Difference between revisions of "Developer Manual/Super IO"

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Some Super I/O's use register 0x30 of one of the logical device numbers (LDN) to also enable other logical device's functions.
Some Super I/O's use register 0x30 of one of the logical device numbers (LDN) to also enable other logical device's functions.
For example, in the case of the W83627EHF chip, register 0x30 of LDN 0x9 was used to enable multiple devices (GPIO2 = bit0, GPIO3 = bit1, GPIO4 = bit2 and GPIO5 = bit3). To overcome this issue a concept of virtual LDN has been [https://www.coreboot.org/pipermail/coreboot/2008-February/030912.html introduced].
For example, in the case of the [http://media.digikey.com/pdf/Data%20Sheets/Nuvoton%20PDFs/W83627EHx_EG_EFc.pdf W83627EHF chip], register 0x30 of LDN 0x9 was used to enable multiple devices (GPIO2 = bit0, GPIO3 = bit1, GPIO4 = bit2 and GPIO5 = bit3). To overcome this issue a concept of virtual LDN has been [https://www.coreboot.org/pipermail/coreboot/2008-February/030912.html introduced].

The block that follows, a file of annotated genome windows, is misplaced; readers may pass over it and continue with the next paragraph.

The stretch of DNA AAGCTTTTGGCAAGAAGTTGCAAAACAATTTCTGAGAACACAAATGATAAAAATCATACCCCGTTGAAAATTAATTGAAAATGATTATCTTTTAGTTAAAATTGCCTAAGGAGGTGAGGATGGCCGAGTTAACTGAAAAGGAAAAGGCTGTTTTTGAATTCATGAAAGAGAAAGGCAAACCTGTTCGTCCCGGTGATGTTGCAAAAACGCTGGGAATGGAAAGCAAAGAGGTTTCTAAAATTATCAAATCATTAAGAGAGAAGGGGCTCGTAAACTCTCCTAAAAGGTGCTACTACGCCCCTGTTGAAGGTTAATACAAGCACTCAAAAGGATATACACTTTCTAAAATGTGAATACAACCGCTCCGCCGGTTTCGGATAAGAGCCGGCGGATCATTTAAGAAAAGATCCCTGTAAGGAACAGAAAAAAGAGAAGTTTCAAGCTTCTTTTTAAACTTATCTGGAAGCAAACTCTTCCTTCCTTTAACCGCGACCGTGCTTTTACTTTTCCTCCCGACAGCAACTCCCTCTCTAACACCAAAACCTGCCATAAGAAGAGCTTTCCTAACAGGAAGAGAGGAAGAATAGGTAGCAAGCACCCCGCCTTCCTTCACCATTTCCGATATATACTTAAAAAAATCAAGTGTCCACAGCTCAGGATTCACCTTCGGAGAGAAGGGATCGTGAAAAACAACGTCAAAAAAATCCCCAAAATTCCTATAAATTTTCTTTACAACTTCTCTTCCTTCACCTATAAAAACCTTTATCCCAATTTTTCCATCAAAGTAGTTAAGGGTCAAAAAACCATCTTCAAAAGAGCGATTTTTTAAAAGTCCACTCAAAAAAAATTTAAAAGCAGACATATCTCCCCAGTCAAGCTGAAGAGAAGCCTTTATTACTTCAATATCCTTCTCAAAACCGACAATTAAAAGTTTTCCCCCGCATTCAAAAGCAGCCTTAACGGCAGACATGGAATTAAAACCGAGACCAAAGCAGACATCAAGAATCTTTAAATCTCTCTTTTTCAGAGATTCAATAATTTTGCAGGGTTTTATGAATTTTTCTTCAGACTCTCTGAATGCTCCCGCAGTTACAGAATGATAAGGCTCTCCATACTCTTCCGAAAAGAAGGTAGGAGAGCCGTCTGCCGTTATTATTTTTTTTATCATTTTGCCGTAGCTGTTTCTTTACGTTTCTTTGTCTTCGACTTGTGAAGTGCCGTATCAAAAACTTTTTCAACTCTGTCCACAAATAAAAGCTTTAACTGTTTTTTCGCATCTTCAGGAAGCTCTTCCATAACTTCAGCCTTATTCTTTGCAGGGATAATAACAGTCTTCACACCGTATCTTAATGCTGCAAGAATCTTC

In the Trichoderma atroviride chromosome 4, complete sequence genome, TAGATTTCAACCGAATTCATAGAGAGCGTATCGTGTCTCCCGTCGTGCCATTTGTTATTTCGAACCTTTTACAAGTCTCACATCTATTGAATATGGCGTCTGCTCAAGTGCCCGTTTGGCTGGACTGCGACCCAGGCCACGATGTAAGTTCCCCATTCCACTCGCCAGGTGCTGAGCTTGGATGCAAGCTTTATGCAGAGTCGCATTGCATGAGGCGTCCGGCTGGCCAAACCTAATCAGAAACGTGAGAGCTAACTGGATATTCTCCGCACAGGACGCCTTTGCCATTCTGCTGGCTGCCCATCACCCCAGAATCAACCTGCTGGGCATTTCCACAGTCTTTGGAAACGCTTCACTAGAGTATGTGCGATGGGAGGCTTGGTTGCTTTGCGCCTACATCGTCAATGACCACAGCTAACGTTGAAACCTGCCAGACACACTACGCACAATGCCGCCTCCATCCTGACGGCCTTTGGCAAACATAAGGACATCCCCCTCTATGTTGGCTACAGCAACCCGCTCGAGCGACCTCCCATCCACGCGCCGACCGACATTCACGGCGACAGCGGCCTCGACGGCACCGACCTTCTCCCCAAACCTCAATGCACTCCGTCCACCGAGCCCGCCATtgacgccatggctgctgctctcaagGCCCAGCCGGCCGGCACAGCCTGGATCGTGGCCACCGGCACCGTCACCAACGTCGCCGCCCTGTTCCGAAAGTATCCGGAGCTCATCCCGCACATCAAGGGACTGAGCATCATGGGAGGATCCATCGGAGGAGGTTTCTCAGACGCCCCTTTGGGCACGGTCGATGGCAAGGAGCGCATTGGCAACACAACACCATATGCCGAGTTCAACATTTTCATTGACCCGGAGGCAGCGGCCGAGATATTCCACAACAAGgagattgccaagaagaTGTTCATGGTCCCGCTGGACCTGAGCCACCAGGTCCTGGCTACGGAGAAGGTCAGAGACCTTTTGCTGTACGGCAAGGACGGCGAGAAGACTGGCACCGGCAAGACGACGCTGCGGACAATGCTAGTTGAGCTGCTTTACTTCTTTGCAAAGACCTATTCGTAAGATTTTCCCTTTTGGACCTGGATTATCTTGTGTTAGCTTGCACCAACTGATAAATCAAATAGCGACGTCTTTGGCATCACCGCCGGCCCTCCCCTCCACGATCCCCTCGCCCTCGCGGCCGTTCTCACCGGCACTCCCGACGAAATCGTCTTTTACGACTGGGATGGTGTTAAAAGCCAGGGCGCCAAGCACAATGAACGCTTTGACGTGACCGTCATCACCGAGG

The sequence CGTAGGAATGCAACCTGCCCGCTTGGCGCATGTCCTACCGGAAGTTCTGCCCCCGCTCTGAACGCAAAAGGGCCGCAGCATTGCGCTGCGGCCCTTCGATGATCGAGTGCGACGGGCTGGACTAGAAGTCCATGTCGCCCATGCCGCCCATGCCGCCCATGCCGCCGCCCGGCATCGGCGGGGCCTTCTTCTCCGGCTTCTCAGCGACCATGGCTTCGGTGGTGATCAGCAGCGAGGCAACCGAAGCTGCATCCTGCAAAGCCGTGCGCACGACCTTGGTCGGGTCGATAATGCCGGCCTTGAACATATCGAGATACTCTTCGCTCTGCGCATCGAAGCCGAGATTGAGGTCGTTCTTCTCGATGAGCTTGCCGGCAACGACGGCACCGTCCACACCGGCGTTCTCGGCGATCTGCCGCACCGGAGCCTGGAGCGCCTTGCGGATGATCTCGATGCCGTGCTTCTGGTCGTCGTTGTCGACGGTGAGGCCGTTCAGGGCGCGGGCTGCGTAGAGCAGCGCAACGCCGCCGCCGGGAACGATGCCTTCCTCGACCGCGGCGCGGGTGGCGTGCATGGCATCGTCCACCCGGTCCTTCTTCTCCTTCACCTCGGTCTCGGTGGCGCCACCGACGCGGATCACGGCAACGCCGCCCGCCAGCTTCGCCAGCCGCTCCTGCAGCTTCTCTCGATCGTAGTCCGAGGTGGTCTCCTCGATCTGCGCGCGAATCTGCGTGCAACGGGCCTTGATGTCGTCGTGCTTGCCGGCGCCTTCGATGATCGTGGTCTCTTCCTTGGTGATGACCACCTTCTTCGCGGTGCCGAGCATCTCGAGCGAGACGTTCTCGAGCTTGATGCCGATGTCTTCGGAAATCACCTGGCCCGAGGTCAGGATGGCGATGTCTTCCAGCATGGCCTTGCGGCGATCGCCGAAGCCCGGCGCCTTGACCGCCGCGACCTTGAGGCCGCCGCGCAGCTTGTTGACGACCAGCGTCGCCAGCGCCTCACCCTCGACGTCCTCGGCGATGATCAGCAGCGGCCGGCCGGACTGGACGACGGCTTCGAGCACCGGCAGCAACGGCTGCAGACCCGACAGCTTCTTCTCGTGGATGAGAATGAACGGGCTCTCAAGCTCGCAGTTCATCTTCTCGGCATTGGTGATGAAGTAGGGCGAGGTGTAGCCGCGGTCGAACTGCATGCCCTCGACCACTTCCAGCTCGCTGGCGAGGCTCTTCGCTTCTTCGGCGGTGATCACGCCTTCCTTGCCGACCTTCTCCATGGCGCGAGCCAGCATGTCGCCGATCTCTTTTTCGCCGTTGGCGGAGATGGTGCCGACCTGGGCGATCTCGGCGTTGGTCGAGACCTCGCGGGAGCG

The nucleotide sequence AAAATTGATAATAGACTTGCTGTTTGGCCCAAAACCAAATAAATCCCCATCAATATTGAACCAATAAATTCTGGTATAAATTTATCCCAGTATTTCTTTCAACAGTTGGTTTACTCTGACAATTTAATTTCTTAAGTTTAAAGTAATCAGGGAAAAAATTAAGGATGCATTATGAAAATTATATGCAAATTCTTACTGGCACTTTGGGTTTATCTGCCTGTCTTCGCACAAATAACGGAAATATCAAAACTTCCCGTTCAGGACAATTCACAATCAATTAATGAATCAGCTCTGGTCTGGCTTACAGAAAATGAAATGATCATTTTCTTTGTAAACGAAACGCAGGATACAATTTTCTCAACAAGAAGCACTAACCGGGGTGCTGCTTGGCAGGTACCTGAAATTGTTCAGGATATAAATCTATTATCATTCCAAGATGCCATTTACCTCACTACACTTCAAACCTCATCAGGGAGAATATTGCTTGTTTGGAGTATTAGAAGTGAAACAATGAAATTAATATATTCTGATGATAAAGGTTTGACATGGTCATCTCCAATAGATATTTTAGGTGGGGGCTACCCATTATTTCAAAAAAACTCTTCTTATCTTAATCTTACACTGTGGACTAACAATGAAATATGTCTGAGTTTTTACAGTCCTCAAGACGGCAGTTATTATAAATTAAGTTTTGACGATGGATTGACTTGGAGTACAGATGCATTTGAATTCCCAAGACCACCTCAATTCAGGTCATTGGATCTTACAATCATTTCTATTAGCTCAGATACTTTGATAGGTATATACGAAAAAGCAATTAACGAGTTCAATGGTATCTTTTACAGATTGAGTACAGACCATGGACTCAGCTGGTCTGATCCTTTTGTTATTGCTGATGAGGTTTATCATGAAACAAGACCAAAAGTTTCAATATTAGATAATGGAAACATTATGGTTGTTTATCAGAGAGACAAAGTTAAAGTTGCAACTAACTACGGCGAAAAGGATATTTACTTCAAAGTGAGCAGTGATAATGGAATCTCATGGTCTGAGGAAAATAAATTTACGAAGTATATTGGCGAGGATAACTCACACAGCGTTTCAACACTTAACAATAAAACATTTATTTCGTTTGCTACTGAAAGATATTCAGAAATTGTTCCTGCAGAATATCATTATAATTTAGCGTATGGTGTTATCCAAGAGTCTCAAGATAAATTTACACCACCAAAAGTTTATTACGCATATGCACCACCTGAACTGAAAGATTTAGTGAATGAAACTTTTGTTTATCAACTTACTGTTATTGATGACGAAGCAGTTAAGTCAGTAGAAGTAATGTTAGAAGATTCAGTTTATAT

Virtual LDN's can be used in Coreboot to uniquely map the enable bit position in register 0x30 of an LDN, this allows to use a general way to handle any bit enable operation required without special cases.
Virtual LDN's can be used in Coreboot to uniquely map the enable bit position in register 0x30 of an LDN, this allows to use a general way to handle any bit enable operation required without special cases.

Revision as of 23:26, 2 March 2016